Mark Shield's recent columun [Running With NCPAC," April 17] on the National Conservative Political Action Committee is out of a school of journalism that runs loosely with reality. I think it remarkable if The Post is not embarrassed by an article -- even if written by a columnist -- that was so entirely inaccurate.

I would like to point out that Mr. Shields never did NCPAC (or himself or The Post) the courtesy of calling me or anyone associated with NCPAC before writing his column. We might have saved him some embarrassment.

First, NCPAC never at any time published a picture of George McGovern with a target over his face, a charge on which Mr. Shield's piece relies for much of its emotional voltage. Even McGovern doesn't make this charge, and had Mr. Shields checked with us or him he would have learned the falsehood of this statement. Mr. Shields is wrong -- jarringly so.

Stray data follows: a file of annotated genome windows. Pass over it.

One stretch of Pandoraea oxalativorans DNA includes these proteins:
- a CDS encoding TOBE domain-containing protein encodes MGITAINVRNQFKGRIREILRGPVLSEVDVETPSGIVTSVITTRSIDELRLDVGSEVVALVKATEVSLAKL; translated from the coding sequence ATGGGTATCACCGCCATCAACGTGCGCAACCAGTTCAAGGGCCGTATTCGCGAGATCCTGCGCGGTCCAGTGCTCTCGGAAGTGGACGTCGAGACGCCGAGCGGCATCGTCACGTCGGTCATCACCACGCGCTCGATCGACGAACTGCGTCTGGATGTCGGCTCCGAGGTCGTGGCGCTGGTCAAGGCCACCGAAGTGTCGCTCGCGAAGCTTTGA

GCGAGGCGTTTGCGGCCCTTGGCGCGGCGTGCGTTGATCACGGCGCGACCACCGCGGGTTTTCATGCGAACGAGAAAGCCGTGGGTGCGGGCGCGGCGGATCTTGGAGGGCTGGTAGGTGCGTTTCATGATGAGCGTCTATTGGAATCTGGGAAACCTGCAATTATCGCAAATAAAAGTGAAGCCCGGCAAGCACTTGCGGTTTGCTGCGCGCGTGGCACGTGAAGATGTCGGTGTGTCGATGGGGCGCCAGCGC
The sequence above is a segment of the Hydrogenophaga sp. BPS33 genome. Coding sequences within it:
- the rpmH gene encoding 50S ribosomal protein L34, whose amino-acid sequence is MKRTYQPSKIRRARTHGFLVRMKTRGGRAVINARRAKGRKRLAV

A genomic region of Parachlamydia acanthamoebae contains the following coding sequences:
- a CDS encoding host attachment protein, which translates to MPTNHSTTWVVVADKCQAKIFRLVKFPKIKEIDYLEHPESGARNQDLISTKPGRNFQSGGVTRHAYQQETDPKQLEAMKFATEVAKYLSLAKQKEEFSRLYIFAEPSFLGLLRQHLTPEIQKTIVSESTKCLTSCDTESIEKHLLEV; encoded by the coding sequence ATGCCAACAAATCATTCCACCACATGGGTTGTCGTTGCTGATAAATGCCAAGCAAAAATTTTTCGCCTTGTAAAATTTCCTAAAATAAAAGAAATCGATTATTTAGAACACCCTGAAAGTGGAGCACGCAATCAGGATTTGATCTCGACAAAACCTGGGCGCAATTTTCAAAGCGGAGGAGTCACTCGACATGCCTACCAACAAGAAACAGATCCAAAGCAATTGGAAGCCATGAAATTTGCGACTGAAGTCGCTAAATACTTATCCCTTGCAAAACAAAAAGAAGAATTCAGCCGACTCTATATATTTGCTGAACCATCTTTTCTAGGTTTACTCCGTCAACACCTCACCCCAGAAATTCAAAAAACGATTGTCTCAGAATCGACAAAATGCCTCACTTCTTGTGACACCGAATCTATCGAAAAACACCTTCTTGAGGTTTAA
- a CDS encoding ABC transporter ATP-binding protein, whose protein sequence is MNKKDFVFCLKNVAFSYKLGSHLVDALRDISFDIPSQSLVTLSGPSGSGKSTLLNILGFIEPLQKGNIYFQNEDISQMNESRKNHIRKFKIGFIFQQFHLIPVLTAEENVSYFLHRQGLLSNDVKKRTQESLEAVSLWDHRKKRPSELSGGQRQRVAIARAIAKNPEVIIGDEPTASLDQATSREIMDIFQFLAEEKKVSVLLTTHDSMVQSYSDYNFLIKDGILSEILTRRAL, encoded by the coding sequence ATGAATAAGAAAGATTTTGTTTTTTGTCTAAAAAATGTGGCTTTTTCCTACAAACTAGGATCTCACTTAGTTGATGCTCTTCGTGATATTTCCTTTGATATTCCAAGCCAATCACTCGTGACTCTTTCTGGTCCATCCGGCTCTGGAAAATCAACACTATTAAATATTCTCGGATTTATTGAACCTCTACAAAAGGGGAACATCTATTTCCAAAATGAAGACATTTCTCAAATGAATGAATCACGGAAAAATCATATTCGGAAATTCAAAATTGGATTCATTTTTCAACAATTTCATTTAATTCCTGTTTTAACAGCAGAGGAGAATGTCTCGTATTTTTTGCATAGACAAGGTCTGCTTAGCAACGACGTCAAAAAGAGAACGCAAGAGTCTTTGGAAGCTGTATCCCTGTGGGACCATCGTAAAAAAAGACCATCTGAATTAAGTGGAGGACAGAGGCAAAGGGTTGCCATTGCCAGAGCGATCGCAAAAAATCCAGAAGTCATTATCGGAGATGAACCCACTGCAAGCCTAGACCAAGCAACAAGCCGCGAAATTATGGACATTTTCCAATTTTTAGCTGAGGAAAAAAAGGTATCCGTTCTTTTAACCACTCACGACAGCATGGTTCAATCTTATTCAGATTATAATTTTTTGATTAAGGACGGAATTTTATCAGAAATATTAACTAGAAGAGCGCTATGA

Second, he charges that a statement in a fund-raising letter saying that Ted Kennedy could spend millions of his own money on his presidential campaign is false. At the time the letter was written, Ted Kennedy was perfectly able to spend any amount of money he chose since he had not yet accpeted matching funds, a detail Mr. Shields declines to mention to his readers.